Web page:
The other exhibit was animated mannequins, one was Jessie Chisholm, the other was a young cowboy on his first cattle drive.  They talked to each other while Cookie, the chuckwagon cook prepared dinner and made comments in the background.  Their conversation was about the impression the cowboy had of the journey and how Jessie was humbly happy that they could use his trading trail for cattle.  It is well worth stopping at this museum and hopefully we will be able to bring a group of students to this Heritage Center next year.

After today, we are headed back to Poteau to get ready for our Chuckwagon Cooking School in Montana.  When we return from that adventure, we will start back on the next leg of our journey in the Duncan area to continue our expedition Up the Chisholm Trail!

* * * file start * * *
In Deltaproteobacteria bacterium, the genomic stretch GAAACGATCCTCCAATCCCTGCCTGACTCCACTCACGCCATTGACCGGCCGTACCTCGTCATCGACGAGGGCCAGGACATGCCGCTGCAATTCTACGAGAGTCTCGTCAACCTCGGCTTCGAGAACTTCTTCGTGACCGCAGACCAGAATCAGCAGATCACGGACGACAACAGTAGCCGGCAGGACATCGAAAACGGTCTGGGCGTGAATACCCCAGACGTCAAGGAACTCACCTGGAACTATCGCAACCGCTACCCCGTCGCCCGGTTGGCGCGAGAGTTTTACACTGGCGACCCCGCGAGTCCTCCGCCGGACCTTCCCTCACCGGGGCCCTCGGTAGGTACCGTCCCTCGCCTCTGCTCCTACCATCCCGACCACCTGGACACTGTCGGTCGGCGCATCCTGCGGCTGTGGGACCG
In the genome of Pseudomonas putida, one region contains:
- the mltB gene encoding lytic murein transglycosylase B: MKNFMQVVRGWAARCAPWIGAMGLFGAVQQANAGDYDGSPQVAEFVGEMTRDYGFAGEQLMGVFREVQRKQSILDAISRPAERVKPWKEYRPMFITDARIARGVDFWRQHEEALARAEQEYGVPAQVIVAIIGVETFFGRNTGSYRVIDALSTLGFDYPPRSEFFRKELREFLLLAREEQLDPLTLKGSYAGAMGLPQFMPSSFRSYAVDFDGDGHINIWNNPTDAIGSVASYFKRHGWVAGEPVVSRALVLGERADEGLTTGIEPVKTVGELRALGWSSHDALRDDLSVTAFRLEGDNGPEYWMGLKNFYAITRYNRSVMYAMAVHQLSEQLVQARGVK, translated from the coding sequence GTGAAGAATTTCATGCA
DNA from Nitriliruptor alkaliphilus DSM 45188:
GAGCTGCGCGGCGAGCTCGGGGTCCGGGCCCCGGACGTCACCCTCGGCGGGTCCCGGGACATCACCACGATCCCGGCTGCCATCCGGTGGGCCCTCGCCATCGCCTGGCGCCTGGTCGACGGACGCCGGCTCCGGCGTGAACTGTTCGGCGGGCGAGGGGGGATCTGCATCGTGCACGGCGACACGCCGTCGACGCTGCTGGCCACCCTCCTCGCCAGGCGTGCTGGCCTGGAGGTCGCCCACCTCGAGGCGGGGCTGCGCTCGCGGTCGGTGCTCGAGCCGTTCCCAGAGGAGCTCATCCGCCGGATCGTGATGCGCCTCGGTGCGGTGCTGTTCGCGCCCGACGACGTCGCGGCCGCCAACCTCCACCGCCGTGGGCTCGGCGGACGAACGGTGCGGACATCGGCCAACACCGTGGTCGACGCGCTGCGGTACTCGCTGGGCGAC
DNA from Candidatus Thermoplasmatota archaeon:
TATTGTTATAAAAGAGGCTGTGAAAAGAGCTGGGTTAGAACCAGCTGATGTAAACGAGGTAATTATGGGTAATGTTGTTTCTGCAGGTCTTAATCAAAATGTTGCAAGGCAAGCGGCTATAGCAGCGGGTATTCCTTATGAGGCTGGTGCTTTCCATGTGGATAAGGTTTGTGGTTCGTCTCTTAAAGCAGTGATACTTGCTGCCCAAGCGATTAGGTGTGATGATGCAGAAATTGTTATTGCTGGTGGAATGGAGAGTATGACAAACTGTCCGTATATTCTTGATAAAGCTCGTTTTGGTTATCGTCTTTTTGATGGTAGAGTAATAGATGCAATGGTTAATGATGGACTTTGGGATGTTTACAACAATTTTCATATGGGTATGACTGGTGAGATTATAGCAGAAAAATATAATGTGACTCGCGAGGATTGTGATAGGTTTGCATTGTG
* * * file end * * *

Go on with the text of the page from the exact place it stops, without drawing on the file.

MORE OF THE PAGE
Day 5 - In search of a ghost town

We were thankful for another good night of sleep for our tired bodies because today had many stops on the agenda. First up, we went across Fort Worth to see the Chisholm Trail Memorial Mural in Sundance Square. This is a beautiful upscale park and for it to have the memory of this historical era right there for everyone to view felt like such a great tribute to the all the people who drove the cattle up the trail and ultimately brought Texas out of financial ruin after the Civil War.

Our next stop was the Cowgirl Hall of Fame to see if any of the women who traversed the trail had made the list. Unfortunately, neither Hattie Cluck nor Lizzie Johnson Williams were mentioned in the displays. However, Henrietta King, the wife of Richard King owner of the King Ranch, has a special display dedicated to her. She took over the enormous half a million acre longhorn ranch in 1885 after her husband passed away. Their ranch is credited with inventing the cattle prod and the first cattle dipping vat which was used to help eradicate the tick fever that caused Texas Longhorns to be banned from entering the state of Kansas.